I have more often played with my friends at a kitchen table or other home furnishing than at my LGS. That doesn’t mean I don’t love going to the store and spending time there. I do. It’s awesome. I just find that the play group I’ve developed over years has been a result of people I’ve met through Magic, and so I know that without those stores that story and that cycle of players and friends developing life-long connections from Magic will cease to exist. As someone that has found amazing friends through Magic, I can say that Magic: the Gathering has made my life better, and that any way to help support this subculture (supporting a local store whenever possible) is more than worth doing. In a world where we vote with our money, I choose to vote locally, and I choose to keep this game alive and running.

Keeping your research current, sharing your stories, and avoiding crazy good deals are the top three tips I have to offer at this time. I’ve learned plenty of other lessons from buying a card every single day, but for now I’ll leave you with these three. These three tips can help anyone out there get the best bang for their buck. I have more tips and tricks to share, but for now I think these three should be enough to keep your collections growing without pillaging your wallets. Until next time, I hope Magic brings you as much joy as it keeps brining to me.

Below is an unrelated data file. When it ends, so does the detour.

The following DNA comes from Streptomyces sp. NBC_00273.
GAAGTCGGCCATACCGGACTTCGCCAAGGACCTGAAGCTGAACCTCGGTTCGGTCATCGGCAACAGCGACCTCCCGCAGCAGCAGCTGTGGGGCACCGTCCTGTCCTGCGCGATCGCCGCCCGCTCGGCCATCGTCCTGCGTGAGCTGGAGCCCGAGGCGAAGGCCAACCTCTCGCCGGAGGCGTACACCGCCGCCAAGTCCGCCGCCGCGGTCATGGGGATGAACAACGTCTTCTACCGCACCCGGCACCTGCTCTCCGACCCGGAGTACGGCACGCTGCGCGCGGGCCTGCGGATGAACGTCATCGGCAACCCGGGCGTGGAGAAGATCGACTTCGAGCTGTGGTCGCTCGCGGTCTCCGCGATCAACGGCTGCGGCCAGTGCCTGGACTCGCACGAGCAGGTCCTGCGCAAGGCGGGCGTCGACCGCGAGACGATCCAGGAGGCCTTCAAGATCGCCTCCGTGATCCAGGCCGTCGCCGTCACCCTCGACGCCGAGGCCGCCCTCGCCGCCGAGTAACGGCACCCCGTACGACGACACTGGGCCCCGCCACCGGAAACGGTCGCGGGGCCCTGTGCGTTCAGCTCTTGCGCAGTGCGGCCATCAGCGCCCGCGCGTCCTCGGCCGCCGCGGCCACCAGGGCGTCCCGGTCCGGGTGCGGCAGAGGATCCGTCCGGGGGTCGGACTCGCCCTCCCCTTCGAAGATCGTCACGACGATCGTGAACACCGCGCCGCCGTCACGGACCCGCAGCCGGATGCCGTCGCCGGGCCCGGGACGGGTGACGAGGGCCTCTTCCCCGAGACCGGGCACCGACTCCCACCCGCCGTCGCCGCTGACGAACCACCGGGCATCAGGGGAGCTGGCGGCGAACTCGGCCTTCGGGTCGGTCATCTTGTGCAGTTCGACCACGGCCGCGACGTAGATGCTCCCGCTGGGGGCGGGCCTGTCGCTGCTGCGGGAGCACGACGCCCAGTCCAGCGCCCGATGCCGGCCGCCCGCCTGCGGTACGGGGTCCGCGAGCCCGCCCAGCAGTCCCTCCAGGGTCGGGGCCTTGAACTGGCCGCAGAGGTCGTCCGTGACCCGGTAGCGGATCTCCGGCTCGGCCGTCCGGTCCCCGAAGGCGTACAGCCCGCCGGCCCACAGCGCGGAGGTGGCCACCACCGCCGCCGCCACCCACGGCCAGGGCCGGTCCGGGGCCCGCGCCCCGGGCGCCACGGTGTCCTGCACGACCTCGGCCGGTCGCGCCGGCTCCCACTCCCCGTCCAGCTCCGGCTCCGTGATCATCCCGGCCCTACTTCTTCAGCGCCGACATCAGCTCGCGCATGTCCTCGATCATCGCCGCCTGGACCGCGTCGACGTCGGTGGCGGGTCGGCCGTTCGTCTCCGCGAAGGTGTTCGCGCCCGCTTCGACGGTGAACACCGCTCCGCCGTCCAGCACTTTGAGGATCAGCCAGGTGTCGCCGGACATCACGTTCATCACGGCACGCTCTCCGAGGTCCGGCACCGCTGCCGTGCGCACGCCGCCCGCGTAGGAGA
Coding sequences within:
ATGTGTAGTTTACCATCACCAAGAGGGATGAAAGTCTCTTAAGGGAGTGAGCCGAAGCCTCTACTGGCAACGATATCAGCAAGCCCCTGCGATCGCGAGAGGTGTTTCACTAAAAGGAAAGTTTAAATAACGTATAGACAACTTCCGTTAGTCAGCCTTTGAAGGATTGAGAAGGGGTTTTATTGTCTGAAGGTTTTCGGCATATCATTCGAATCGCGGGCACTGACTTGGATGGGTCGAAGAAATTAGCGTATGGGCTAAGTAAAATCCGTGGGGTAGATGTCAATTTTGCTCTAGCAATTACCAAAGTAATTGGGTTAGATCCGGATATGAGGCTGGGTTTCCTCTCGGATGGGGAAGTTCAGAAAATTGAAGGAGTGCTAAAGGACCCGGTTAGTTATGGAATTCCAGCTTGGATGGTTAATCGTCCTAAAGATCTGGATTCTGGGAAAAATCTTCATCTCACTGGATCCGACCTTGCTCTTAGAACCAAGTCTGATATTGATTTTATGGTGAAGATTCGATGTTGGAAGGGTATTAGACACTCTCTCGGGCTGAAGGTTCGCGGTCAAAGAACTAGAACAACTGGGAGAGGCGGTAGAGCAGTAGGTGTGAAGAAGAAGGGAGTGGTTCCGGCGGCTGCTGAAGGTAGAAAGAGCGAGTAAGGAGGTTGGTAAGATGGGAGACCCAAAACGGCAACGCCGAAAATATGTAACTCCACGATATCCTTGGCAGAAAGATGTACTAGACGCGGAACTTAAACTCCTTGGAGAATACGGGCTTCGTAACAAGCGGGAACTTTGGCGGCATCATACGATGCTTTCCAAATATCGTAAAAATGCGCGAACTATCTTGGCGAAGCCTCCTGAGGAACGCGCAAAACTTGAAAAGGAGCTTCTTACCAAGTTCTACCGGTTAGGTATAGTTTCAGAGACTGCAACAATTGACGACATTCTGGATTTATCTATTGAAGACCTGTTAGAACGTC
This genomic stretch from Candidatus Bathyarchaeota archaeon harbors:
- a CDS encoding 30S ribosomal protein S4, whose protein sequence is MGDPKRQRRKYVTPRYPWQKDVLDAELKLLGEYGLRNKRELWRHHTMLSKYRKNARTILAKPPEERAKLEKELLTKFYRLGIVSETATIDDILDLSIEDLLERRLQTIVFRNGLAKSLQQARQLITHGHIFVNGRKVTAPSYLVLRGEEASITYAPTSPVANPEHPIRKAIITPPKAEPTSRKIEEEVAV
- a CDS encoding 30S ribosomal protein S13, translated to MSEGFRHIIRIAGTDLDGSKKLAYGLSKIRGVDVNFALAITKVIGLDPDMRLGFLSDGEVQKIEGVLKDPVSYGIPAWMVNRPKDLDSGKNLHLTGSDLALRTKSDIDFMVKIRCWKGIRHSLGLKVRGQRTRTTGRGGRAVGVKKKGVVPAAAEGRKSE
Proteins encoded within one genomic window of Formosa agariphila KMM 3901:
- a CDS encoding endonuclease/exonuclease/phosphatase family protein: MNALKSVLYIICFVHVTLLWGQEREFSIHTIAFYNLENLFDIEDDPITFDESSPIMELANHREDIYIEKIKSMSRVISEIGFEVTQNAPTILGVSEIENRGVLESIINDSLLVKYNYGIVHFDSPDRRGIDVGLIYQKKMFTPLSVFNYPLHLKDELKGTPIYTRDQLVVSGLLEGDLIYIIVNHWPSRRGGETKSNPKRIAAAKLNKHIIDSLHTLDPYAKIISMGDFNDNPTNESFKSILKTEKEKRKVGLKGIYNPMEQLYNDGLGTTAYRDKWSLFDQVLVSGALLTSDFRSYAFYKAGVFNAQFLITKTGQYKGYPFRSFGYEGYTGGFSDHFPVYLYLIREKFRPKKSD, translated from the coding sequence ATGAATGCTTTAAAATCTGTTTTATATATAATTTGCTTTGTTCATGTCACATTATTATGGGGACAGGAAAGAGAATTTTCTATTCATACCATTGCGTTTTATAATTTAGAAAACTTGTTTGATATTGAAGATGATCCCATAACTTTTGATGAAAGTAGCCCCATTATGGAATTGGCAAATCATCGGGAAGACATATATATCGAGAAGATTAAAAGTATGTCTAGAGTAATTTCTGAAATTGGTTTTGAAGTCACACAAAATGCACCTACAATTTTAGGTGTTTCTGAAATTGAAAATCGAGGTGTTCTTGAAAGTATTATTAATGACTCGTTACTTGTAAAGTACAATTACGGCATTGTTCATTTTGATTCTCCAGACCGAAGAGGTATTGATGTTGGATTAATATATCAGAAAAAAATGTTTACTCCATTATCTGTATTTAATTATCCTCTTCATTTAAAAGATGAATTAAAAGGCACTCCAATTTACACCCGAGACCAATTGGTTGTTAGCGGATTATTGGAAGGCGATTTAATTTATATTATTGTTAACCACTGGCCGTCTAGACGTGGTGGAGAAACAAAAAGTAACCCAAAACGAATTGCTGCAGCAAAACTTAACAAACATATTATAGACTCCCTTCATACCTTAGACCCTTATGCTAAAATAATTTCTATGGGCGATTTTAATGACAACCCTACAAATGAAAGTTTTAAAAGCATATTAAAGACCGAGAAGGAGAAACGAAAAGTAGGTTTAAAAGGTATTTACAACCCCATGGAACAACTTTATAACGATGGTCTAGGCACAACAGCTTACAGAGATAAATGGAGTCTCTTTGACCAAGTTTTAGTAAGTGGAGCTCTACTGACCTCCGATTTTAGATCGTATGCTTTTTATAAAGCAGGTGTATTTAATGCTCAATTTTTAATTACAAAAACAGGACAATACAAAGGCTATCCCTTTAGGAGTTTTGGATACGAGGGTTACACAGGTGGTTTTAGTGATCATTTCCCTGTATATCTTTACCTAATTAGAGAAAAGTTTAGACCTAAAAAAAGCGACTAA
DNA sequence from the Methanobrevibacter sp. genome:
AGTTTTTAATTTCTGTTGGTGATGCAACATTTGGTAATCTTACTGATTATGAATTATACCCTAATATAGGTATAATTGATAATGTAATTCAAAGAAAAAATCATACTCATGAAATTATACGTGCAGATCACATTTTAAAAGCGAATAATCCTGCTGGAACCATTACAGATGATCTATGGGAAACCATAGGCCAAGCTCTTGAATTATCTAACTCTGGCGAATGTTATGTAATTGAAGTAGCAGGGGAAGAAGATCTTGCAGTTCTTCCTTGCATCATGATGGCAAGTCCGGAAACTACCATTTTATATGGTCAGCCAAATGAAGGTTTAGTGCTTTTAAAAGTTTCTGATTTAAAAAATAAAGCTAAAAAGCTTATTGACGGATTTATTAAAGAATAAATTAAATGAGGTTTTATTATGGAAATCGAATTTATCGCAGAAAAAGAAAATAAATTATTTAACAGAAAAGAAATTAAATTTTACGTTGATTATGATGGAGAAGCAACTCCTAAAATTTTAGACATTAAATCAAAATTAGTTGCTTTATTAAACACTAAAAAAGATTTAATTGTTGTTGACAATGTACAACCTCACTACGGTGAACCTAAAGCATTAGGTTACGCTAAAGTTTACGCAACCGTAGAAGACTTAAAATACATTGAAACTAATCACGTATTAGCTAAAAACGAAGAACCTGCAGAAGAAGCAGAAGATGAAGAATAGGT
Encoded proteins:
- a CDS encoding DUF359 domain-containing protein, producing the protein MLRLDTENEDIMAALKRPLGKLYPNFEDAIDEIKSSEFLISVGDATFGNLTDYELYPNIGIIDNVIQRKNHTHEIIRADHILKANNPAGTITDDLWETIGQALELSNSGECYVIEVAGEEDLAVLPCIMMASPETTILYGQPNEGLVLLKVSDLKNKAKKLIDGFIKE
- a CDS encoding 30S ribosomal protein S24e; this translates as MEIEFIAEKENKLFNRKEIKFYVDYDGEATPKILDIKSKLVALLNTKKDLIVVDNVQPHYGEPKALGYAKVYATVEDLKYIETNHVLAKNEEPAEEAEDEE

Mystical Archives’ Artistic Advancements

A Magictation by Mikeal Basile

“Magictating” is defined as getting into the zone with your Magic the Gathering collection–thinking, planning, organizing, reminiscing about past games, and imagining future games. It is a combination of hard thinking about the game and calm meditation, reveling in the joy it brings you.

The Mystical Archive cards are really pretty cool. They’re not like Secret Lair cards, and that’s a good thing. These bonus cards are exactly the type of bonus that Magic needs to include in their regular packs as often as possible. These cards are no where near as rare as the inventions from Kaladesh or those pretty cool Expeditions we’ve seen twice over now. They are even more plentiful than the most recent “bonus slot” that we saw with the time shifted cards in Time Spiral Remastered. The frequency at which Mystical Archive cards appear is honestly a boon to most players. I don’t foresee these becoming super collectible, as the supply should be super high on these things. Cassie, on Cassie’s Calls for TCG player, had a great take on these cards, and I agree with her as for their future projected values. I’m more excited to discuss the aesthetic effect these cards create.